Written by Amy Andrews
Each year, cardiovascular disease kills more citizens in North Carolina than cancer, AIDS, accidents, violence and alcohol abuse combined, and it accounts for one out of every four deaths in our area.
The HeartBright Foundation was created to address this issue and help those, particularly in under-served and at-risk populations, who are dealing with heart disease, diabetes and hypertension.
HeartBright’s free programming includes an expansive community outreach program that focuses on education, nutrition and fitness as well as a free clinic that provides treatment, access and support for patients.
Patients can self-refer to HeartBright, but most come through the hospital or doctor referrals. A typical scenario for a patient is someone who has high blood pressure, doesn’t have insurance and doesn’t know what to do to improve their health. HeartBright sets up a free doctor visit with one of the 33 clinicians who serve there, assigns them an advocate and customizes a program based on their needs.
Some patients just take part in outreach programs and some participate in the clinic as well. “We really want to get to the root of the problem and help our patients make lifestyle changes,” shared Nicole Bonesteel, Program and Services Director for HeartBright. She added, “We refocus as we go. Our patient’s circumstances are continually changing, whether it is a loss of job, a car that breaks down or a death in the family. We help them adjust and create sustainability to keep going with a plan that works for them.”
HeartBright was established by Claire Blocker who began suffering from profound heart disease related issues starting at age 47. Once her health stabilized, Blocker realized she wanted to help those without access to support or financial resources to reclaim their health and recognize that their diagnosis is not a death sentence. Added Bonesteel, “We are here so that people don’t get as sick as Claire did. We are staying true to our core mission of creating tailored programs that our patients can sustain and live a quality life.”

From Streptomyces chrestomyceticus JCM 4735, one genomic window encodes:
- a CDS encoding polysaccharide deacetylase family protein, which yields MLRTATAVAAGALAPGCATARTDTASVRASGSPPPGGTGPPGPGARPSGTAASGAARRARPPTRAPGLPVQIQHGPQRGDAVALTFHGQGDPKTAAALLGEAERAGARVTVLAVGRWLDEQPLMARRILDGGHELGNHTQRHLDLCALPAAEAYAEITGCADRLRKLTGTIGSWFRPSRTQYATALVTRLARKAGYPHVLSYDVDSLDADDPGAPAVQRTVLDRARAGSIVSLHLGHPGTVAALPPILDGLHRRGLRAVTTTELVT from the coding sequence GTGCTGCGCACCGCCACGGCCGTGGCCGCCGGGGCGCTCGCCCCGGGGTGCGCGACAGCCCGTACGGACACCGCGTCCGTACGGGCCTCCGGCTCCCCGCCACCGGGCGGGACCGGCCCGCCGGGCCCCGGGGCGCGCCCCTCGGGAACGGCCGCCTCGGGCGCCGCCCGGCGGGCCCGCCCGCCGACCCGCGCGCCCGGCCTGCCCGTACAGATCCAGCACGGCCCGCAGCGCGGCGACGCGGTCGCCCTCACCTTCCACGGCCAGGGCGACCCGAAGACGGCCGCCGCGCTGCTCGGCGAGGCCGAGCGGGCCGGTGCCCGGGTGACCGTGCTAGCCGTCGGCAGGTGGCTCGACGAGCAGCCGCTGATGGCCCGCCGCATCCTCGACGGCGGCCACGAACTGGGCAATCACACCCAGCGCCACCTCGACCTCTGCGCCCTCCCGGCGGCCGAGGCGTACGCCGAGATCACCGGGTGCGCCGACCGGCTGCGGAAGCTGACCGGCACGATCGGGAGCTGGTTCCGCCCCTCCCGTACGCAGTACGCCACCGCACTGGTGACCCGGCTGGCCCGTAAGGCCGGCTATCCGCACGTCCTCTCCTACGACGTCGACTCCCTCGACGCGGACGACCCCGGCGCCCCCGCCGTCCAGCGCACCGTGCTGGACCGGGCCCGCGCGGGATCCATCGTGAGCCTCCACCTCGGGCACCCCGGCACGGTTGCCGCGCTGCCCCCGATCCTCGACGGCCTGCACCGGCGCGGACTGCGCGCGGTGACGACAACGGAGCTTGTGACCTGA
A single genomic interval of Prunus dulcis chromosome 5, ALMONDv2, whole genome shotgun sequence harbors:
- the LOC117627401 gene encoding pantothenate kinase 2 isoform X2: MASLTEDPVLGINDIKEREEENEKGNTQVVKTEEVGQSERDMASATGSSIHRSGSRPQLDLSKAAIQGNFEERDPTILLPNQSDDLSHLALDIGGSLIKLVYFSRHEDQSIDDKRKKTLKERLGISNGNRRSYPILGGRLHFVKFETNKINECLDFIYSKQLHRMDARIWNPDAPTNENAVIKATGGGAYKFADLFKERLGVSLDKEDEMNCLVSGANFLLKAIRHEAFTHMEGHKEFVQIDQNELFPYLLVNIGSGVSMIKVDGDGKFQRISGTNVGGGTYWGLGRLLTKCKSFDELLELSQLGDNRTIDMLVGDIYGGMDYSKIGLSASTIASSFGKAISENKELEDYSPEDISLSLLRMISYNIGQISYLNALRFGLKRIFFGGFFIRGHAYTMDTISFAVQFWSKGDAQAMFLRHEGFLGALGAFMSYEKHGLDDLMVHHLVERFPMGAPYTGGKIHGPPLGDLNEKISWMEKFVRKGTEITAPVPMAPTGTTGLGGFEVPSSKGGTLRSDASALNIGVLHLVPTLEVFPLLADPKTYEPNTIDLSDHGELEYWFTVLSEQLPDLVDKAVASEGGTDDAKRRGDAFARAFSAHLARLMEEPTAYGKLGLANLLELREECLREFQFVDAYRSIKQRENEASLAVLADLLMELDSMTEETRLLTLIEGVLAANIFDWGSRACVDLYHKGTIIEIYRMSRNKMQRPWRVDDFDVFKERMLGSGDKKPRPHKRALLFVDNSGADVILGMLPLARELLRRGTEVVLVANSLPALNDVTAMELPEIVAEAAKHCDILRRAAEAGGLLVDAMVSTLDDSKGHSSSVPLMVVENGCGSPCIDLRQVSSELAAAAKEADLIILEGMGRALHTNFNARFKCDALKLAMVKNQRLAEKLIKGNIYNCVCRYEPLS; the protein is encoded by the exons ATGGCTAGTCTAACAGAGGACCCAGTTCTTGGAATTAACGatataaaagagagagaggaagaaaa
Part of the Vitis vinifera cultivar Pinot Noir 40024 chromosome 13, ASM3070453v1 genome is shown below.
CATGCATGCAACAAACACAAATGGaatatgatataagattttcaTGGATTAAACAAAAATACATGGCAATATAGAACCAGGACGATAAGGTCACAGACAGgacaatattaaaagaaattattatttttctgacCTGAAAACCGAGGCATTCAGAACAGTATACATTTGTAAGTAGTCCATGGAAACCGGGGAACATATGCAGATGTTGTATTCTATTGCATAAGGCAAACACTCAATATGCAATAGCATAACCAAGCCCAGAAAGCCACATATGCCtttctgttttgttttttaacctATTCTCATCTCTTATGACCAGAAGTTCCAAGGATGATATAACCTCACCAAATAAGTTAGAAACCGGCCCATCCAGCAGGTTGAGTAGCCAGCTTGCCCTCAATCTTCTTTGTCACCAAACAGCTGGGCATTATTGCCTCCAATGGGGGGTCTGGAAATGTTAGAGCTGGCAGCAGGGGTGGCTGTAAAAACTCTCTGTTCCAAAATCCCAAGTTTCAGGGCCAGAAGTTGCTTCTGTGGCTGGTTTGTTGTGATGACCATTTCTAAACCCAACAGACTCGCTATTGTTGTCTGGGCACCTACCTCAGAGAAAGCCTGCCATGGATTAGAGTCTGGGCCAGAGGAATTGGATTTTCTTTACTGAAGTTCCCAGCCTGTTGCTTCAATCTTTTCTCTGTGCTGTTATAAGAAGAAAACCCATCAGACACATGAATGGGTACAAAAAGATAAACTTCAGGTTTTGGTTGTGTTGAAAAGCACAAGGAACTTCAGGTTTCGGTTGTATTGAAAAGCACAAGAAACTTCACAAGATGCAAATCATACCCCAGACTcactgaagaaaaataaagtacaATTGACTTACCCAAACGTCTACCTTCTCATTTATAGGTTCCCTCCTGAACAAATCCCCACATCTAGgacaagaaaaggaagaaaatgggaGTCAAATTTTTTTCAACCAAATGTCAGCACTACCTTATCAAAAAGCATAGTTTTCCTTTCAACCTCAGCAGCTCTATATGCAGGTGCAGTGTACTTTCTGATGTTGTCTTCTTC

Nutrition is key to HeartBright’s outreach program. “Protein is a huge emphasis for us. We are always in need of donations of protein-based food pantry of shelf stable items, such as seeds, nut butters, canned tuna, chicken and salmon and protein shakes.” She added, “We are focused on the nutritional content of food items and also do farm gleaning to get fresh vegetables and fruits to our patients.” Gift cards to Amazon, Walmart and Food Lion are also in high demand for patients to purchase essentials.
HeartBright also provides patients with items they can use at home to monitor their health and improve fitness. A donation of $25 will allow them to purchase an arm cuff for monitoring blood pressure at home. They are also supplying clients with items such as dynabands and yoga mats to do their stretching and exercises at home, especially since they aren’t able to hold community classes at the moment.
Bonesteel emphasized the pride that patients feel through their rewards system. Patients accrue points for things like leading walks or stopping smoking. They can then use those points to buy household goods such as bedding and pillows. “It’s an acknowledgement of how hard they are working and it makes it fun,” she added.
Readers who would like to get more involved are welcome to volunteer at the clinic doing jobs such as welcoming patients, light cleaning and IT support, particularly sorting through and helping integrate donated items. “We are always in need of an extra set of helping hands,” said Bonesteel. “There is also opportunity to help remotely by joining a funding committee, organizing a research team or updating resources such as food pantry and bus pass availability.”